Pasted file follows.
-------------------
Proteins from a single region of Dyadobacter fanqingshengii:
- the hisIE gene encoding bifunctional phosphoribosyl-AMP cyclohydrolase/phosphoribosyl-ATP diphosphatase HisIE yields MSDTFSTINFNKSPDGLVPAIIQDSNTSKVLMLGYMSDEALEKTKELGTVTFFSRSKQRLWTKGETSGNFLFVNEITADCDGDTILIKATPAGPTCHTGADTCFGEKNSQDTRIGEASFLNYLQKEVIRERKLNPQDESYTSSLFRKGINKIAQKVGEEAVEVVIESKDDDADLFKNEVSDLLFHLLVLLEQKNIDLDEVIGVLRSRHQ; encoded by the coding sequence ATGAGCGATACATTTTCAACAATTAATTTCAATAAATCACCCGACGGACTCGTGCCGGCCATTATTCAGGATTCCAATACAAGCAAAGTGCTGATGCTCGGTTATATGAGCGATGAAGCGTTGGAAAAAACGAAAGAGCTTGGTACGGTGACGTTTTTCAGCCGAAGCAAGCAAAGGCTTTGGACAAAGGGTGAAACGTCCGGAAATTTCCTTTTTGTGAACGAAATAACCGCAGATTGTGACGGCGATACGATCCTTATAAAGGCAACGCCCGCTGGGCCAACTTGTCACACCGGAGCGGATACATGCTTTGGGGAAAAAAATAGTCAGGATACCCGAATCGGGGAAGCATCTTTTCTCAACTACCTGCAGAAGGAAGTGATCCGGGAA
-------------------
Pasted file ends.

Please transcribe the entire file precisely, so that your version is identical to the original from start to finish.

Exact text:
Proteins from a single region of Dyadobacter fanqingshengii:
- the hisIE gene encoding bifunctional phosphoribosyl-AMP cyclohydrolase/phosphoribosyl-ATP diphosphatase HisIE yields MSDTFSTINFNKSPDGLVPAIIQDSNTSKVLMLGYMSDEALEKTKELGTVTFFSRSKQRLWTKGETSGNFLFVNEITADCDGDTILIKATPAGPTCHTGADTCFGEKNSQDTRIGEASFLNYLQKEVIRERKLNPQDESYTSSLFRKGINKIAQKVGEEAVEVVIESKDDDADLFKNEVSDLLFHLLVLLEQKNIDLDEVIGVLRSRHQ; encoded by the coding sequence ATGAGCGATACATTTTCAACAATTAATTTCAATAAATCACCCGACGGACTCGTGCCGGCCATTATTCAGGATTCCAATACAAGCAAAGTGCTGATGCTCGGTTATATGAGCGATGAAGCGTTGGAAAAAACGAAAGAGCTTGGTACGGTGACGTTTTTCAGCCGAAGCAAGCAAAGGCTTTGGACAAAGGGTGAAACGTCCGGAAATTTCCTTTTTGTGAACGAAATAACCGCAGATTGTGACGGCGATACGATCCTTATAAAGGCAACGCCCGCTGGGCCAACTTGTCACACCGGAGCGGATACATGCTTTGGGGAAAAAAATAGTCAGGATACCCGAATCGGGGAAGCATCTTTTCTCAACTACCTGCAGAAGGAAGTGATCCGGGAA